As audience members walked into the Yuba College theatre, their eyes were immediately drawn to an image of a topless schoolgirl dressed in red-framed sunglasses and a girl scout’s hat. But when going to see a play written by Neil LaBute, one comes to expect the unexpected.
Neil Labute, playwright and director, focuses on raw, real life situations. His plays such as “Filthy Talk for Troubled Times” and movies such as “In the Company of Men” address issues that are extremely controversial.
“Autobahn,” the latest play by LaBute, is no exception. LaBute attacks issues that usually stay behind closed doors, and this time the doors are those of an automobile.
The first scene of “Autobahn,” titled “Road Trip,” features Sarah Skinner and Noah Gillett. Gillett plays an older man who is driving to a secluded cabin in the woods. Along for the ride is an immature high school freshmen played by Skinner. Though a little babyish at times, Skinner does a good job at portraying a 14 year old schoolgirl, and Gillett’s interpretation of an older pedophile with a short temper was spot on. Everything from the tone in his voice to the way his hands gripped his imaginary steering wheel sent chills up my spine.
The next scene titled “All Apologies” was unquestionably the highlight of the play. This scene features Jim Prager and Amber Royer as a dysfunctional married couple. The two are in a car pulled over on the side of the road in their neighborhood. Royer’s character wants an apology from her husband and insists on keeping the car in park until she hears the two magic words. Prager’s character rambles on about words, analyzing their origin and meaning, while his wife sits voiceless. Finally, the husband apologizes to his wife– for just about everything.
Scene three of “Autobahn” is titled “Merge,” and in this scene a husband, played by Robert Cross, has just picked up his wife, played by Janet Frye-Stottmann, from the airport. It comes out that Frye-Stottmann’s character had been drinking and invited a couple, a few, or perhaps a whole gang of men to her room to experience a night that a 1970’s swinger would be in awe of.
Cross did a marvelous job playing a husband who wants to know every detail of an affair that horrifies him. From anger to attraction, from disgust to disbelief, Cross’s character is an emotional wreck. The scene ends with the wife resting her head on her husband, who is still unclear about how many men his wife had been with.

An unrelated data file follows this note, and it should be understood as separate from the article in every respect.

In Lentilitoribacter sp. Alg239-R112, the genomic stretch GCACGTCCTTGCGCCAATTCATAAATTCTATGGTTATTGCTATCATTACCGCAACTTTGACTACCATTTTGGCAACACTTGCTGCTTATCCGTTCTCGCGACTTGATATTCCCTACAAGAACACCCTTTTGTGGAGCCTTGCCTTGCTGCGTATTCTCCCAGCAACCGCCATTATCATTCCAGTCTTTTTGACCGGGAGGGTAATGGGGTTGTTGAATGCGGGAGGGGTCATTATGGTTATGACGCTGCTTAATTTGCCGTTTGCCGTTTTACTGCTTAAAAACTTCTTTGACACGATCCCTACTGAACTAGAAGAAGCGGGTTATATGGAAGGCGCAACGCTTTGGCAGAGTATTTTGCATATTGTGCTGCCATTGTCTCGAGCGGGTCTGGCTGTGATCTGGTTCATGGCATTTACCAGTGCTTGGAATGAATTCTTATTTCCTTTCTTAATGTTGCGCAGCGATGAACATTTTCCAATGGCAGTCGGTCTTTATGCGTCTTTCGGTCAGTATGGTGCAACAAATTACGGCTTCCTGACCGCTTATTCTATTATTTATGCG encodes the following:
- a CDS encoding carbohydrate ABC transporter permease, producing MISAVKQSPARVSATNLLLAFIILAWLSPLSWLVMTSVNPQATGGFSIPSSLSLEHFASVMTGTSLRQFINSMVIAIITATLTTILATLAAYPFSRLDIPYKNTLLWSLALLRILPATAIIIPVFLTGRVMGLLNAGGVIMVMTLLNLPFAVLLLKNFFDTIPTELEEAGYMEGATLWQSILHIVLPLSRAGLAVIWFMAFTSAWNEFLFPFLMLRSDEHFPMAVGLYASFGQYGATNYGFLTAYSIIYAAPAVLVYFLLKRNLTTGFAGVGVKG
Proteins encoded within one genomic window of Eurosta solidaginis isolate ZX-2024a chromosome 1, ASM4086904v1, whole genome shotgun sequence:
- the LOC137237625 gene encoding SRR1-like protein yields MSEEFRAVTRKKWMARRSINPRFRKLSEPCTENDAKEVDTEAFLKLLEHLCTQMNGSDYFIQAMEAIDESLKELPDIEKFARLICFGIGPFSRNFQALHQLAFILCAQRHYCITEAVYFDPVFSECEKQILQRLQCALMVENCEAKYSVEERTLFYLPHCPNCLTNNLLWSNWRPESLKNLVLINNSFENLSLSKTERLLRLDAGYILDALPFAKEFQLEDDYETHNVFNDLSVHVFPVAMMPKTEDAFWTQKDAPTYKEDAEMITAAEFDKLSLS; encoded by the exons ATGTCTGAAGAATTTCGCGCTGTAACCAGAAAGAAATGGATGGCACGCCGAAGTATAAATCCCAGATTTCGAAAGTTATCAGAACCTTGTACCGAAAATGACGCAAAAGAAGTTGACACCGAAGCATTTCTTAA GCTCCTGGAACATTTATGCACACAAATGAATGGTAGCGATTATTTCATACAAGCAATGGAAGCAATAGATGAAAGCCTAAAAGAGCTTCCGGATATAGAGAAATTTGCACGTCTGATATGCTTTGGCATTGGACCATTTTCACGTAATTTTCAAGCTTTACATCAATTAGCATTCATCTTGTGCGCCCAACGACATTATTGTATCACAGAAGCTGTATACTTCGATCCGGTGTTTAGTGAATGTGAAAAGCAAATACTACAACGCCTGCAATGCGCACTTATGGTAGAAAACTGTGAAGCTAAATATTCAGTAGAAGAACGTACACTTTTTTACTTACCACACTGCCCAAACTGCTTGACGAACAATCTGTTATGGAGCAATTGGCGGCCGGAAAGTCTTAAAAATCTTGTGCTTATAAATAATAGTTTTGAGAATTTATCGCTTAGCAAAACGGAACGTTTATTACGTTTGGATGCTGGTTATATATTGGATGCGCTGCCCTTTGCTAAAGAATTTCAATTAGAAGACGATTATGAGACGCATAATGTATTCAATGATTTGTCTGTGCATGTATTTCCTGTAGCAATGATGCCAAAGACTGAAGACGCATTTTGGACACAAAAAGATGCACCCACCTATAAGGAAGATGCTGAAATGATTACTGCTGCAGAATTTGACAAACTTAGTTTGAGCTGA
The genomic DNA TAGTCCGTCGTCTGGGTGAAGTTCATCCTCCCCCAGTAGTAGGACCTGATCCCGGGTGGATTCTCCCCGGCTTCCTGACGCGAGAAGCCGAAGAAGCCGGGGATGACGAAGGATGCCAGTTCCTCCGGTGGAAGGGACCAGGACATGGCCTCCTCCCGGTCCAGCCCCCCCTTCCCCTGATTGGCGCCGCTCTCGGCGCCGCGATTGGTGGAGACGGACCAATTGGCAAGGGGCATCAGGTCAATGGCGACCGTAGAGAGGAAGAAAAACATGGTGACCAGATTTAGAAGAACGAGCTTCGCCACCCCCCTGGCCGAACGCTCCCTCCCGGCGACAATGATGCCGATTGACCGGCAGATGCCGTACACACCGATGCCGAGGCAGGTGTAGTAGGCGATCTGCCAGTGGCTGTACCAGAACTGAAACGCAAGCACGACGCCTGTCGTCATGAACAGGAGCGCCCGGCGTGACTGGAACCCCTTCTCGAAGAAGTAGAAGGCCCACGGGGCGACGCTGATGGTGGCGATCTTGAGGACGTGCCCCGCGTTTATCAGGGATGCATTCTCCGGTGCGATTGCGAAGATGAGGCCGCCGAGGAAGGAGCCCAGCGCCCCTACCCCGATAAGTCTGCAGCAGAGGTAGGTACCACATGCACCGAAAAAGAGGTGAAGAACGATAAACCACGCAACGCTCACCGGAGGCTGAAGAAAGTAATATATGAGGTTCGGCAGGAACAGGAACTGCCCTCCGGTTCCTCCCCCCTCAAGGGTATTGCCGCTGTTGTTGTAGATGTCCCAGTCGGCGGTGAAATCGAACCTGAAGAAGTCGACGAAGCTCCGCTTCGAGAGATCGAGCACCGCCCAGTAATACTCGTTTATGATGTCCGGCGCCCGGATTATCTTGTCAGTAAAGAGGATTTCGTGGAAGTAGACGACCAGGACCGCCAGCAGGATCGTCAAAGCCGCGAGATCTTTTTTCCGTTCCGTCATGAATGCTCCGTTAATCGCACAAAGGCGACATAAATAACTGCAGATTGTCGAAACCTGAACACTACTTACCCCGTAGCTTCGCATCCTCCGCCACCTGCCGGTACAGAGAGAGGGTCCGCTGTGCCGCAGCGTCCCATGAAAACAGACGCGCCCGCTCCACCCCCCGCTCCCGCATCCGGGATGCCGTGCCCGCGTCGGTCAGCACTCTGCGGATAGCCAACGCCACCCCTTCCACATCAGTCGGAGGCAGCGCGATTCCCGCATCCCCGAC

Scene four begins the second half of the play and is titled “Bench Seat.” In this scene Sarah Skinner and Noah Gillett play lovers sitting in a car at a make out / break-up point. Skinner’s character is uncertain why she is there. She doesn’t know if her boyfriend brought her up there to break-up or make out with her. She lets him know of her uncertainty, promising to ruin his life if he does try to split.
The next scene touched home with many college guys. In a scene titled “Long Division,” Robert Cross and Noah Gillett play characters on a mission to retrieve the one thing all college guys need to survive: a video gaming system. Cross’s character drives in this scene while Gillett’s character tries to gather enough nerve to go to his ex-girlfriend’s house to retrieve his gaming system. “Long Division” is a great buddy movie in the making.
The last scene of they play is titled “Autobahn” and is by far the most complex. Janet Frye-Stottmann played a wife to Robert Cross’ character. As they drive Janet Frye-Stottmann discusses the couple’s problems, including their foster child who is a troublemaker. The foster child has said he was molested by the husband in the scene. The husband says nothing, which lets the audience judge him based on his lack of words. Out of all the short-cycle scenes in this play, “Autobahn” was the most somber. It made the audience think about how we as a society judge others based on what they say, or in this case, don’t say while never knowing what is really going on. It was a fantastic ending to a well-performed play.
The play’s director, David Wheeler, chose simplicity in the way of a set. This choice forced the audience to focus on the actors and the dialogue. Once again Wheeler has directed a wonderful play with a talented cast. Do not pass up a chance to see his next production at Yuba College.